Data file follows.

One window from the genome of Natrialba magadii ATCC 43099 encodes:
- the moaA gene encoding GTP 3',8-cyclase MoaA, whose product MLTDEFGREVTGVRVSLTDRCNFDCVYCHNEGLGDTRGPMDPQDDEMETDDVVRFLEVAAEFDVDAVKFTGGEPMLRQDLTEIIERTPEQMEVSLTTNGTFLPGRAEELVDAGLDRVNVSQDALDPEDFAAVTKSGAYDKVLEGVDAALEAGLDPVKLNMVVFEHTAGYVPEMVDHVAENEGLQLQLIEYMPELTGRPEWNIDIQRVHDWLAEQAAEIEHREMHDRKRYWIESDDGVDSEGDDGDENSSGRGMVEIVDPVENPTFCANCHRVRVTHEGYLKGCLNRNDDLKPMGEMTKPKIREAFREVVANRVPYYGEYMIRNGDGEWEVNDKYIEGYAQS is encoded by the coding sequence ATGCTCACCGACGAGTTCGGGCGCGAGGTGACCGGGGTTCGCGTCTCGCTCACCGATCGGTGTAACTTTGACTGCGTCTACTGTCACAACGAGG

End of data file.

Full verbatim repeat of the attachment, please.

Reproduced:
One window from the genome of Natrialba magadii ATCC 43099 encodes:
- the moaA gene encoding GTP 3',8-cyclase MoaA, whose product MLTDEFGREVTGVRVSLTDRCNFDCVYCHNEGLGDTRGPMDPQDDEMETDDVVRFLEVAAEFDVDAVKFTGGEPMLRQDLTEIIERTPEQMEVSLTTNGTFLPGRAEELVDAGLDRVNVSQDALDPEDFAAVTKSGAYDKVLEGVDAALEAGLDPVKLNMVVFEHTAGYVPEMVDHVAENEGLQLQLIEYMPELTGRPEWNIDIQRVHDWLAEQAAEIEHREMHDRKRYWIESDDGVDSEGDDGDENSSGRGMVEIVDPVENPTFCANCHRVRVTHEGYLKGCLNRNDDLKPMGEMTKPKIREAFREVVANRVPYYGEYMIRNGDGEWEVNDKYIEGYAQS is encoded by the coding sequence ATGCTCACCGACGAGTTCGGGCGCGAGGTGACCGGGGTTCGCGTCTCGCTCACCGATCGGTGTAACTTTGACTGCGTCTACTGTCACAACGAGG